Abolition of currency zeros .. Economic exit or deepening of the wounds?
Abolition of currency zeros .. Economic exit or deepening of the wounds?
26 August 2019 06:58 PM
From: Sally Ismail
Direct: You have an economic problem? Does your country’s currency suffer a sharp decline? The solution is simple: “The central bank can cancel zeroes from the currency”, but is it really that simple?
Countries usually resort to a policy of “zeroing out zeros” to break a deadlock. Iran was the latest example of such a move, joining others such as Venezuela, Turkey, Argentina, Brazil and others.
And redenomination is a process meant to replace the old currency with new ones worth less than the previous amount of discount zeros, for example , when you cancel six zeros from the currency, each million of the old currency will turn into only one category of the new currency , according to the amendment.
What is the goal of governments to delete zeros?
There are various reasons why governments may decide to remove zeros from the currency, but there are five main motives , according to an Iranian study.
These five reasons lie in obtaining international credit, restoring confidence and national identity, controlling the currency market, reducing inflationary pressures, as well as preventing foreign exchange.
Is canceling zeros always an effective step?
This move may only work with macroeconomic stability and a downward trend in inflation as well as a stable exchange rate as the government stops excessive spending and strong confidence in government policies.
But if the government is satisfied with this step without being accompanied by comprehensive economic reforms, the policy of removing the zeros will not only be ineffective, but it will be a failure soon.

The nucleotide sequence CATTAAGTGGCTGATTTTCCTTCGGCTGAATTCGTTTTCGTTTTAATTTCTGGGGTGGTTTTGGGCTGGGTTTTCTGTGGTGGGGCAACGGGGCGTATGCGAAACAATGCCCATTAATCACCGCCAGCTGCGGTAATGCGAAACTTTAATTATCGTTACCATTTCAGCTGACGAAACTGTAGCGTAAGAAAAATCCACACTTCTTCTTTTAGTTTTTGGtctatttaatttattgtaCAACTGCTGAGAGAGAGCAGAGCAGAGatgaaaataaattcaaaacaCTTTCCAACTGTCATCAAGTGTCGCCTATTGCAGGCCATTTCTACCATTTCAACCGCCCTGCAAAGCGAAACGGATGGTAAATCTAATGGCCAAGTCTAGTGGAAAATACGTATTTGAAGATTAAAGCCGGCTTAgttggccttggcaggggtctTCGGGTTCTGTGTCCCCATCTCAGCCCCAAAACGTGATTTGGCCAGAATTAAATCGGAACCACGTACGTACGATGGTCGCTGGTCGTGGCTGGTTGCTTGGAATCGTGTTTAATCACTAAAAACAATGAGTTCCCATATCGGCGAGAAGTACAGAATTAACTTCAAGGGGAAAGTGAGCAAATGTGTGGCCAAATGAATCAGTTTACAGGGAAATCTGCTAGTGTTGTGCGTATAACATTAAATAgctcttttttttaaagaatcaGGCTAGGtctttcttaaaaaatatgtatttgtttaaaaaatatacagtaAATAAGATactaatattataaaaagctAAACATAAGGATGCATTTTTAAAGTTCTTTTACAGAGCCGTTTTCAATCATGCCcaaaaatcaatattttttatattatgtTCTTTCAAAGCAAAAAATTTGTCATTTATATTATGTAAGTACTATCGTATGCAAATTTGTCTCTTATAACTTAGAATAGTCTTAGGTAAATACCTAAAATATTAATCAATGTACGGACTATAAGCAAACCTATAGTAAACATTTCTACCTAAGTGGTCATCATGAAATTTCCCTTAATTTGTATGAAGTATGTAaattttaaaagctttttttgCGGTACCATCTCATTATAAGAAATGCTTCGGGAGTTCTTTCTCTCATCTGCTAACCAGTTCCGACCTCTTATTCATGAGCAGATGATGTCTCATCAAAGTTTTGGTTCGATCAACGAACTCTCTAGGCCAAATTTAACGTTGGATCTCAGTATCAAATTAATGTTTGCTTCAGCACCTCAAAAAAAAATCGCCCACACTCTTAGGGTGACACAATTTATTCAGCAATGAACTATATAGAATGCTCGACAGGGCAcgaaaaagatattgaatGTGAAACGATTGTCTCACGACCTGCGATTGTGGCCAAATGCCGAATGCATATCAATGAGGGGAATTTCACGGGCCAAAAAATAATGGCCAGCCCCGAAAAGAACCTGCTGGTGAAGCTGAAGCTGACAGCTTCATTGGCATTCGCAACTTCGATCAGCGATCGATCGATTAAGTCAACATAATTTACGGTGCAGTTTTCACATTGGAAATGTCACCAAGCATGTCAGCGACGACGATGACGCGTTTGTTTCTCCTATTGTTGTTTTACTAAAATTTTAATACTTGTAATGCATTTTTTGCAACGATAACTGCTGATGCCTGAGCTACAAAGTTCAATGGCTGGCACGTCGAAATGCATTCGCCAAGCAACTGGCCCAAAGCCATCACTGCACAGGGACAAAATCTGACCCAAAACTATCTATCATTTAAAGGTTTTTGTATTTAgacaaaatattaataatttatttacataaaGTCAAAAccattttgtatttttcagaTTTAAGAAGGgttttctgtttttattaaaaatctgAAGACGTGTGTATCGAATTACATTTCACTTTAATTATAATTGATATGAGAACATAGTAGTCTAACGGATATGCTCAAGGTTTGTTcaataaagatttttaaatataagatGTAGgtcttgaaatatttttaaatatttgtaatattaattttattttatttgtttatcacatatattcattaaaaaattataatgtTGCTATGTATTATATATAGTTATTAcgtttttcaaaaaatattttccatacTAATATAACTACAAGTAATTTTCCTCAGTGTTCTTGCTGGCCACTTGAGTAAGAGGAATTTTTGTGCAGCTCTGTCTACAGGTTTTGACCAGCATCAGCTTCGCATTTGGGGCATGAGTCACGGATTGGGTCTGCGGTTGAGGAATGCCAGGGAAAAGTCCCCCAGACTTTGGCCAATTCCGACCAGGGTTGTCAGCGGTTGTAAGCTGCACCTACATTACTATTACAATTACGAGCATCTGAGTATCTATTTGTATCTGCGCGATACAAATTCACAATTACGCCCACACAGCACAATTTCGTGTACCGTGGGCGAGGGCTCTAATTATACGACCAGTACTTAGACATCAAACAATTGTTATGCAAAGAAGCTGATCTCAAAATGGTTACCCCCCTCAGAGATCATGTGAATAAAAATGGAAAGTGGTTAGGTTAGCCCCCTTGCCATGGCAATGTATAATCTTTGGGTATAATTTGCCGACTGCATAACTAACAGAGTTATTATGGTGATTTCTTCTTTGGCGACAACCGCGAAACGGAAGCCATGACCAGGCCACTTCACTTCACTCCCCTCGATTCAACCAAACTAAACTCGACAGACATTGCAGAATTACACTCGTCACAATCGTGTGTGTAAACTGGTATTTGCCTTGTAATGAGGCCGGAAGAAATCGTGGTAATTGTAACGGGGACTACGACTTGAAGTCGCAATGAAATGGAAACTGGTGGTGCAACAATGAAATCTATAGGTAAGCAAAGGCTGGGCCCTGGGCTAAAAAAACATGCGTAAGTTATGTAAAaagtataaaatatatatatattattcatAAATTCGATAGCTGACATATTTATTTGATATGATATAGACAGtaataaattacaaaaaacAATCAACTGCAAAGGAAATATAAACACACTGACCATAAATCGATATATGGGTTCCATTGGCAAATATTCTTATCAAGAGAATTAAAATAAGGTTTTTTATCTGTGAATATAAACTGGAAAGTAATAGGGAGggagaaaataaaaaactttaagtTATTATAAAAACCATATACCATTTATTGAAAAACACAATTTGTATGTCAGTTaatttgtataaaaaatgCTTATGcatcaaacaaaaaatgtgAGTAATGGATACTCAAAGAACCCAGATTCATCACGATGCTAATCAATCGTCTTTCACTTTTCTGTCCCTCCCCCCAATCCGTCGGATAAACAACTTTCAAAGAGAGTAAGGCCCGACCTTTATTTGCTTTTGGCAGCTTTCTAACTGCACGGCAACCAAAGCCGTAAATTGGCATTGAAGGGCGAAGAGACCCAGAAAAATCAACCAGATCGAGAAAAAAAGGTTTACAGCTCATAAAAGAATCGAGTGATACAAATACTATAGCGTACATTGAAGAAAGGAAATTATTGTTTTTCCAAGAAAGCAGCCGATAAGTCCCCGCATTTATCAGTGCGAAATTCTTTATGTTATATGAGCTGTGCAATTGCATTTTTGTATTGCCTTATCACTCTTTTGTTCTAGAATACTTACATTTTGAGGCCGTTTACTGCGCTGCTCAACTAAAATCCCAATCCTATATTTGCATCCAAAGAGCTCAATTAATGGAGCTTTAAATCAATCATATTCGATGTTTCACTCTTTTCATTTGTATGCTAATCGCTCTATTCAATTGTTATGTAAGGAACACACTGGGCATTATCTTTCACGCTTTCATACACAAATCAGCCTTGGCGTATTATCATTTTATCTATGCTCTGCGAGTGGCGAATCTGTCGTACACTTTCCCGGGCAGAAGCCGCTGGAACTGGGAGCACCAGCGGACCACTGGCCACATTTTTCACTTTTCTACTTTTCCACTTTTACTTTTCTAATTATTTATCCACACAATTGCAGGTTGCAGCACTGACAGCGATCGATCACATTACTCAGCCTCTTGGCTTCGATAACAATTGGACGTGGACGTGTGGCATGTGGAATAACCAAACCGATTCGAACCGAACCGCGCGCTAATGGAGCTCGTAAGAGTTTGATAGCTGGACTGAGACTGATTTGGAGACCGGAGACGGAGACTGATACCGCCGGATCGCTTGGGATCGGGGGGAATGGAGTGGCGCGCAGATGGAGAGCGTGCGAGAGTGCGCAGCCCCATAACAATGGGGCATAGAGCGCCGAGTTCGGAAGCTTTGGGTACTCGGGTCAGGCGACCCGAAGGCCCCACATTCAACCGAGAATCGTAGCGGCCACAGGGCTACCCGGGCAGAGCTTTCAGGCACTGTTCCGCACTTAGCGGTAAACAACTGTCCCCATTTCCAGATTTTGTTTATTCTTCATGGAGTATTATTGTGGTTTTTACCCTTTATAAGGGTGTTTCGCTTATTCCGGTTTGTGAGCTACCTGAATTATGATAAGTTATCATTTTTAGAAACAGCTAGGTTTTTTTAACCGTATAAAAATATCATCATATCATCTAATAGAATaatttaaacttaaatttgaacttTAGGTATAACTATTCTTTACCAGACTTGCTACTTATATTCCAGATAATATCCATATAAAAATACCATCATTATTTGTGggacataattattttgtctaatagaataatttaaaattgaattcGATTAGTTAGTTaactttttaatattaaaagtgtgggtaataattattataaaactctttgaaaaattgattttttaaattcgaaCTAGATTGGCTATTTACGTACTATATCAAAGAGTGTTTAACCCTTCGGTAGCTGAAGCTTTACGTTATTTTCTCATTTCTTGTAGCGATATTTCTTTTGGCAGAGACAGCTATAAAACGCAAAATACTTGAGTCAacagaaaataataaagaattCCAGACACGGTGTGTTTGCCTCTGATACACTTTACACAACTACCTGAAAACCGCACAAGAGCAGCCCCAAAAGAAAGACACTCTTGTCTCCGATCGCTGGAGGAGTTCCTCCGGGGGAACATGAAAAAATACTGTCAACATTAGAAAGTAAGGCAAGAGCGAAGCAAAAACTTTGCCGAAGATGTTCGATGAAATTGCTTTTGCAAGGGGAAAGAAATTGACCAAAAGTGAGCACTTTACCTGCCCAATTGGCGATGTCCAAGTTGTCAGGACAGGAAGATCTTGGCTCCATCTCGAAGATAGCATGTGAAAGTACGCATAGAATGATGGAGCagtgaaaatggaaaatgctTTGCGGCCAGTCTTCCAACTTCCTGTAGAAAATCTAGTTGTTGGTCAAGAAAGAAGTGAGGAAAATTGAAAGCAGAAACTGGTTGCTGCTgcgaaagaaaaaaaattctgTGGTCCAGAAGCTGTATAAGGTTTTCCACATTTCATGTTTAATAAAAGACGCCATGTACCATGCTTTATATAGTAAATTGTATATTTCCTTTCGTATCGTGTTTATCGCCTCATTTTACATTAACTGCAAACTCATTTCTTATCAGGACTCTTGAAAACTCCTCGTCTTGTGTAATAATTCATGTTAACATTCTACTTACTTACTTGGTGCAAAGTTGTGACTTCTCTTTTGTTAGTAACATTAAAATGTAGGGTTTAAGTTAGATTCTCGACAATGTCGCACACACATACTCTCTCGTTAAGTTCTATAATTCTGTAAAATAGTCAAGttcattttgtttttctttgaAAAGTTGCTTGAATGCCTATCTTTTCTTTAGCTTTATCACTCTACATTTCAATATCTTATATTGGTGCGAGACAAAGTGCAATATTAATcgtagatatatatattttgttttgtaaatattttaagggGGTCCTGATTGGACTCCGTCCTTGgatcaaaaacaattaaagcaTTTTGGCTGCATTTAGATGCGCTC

Date removed zeros?
There are famous cases in history that reveal the governments of some countries to remove a number of zeros from their local currency.
According to a US study by the University of North Carolina, there have been 70 cases of zero zeros since 1960.
Nineteen countries have eliminated zeros in their domestic currencies once, while 10 have resorted to such a move twice.
Argentina has seen the elimination of zeros four times, while the former Yugoslavia (Serbia) to the deletion of five times, and Brazil also got rid of zeroes six times.
Bolivia has decided to get rid of the zeros twice, while Ukraine, Russia and Poland have accepted the measure three times, while Turkey, Korea and Ghana carried out the move only once.
The most prominent of these cases was Brazil, which suffered an acceleration of inflation to the level of 2000 percent in 1993 and although all attempts to intervene government by removing zeros or changing the name of the currency failed, but that year succeeded in curbing the sharp increase in the CPI by eliminating 3 zeros. Of currency.
From 1930 to the beginning of the century, Brazil saw the elimination of 18 zeroes in 6 times and the currency was renamed 8 times.
Before the abolition of the local currency and the shift to the euro, Germany was the first to remove zeros from its national currency in the wake of World War I against the backdrop of economic pressure on the country and pushed inflation to high levels.
Given the Netherlands experience , it may be a positive example of the success of the zero-zero policy when it is accompanied by other policies that control liquidity.
The Netherlands suffered unexpected inflation in 1960, prompting the government to issue large-scale banknotes in an effort to meet the daily needs of individuals.
The Dutch government then began tough policies and cut four zeros of paper money in the country, enabling the government to control the amount of money.
Turkey was not an anomaly in this one-off situation, but it was an effective and relatively successful policy testimony by the IMF because of its ability to fight inflation.
After the dollar amounted to 1422 pounds in 1988 and reached more than 5.1 million pounds in 2003, to turn the largest banknotes of currency from the category of 5,000 pounds to one million pounds.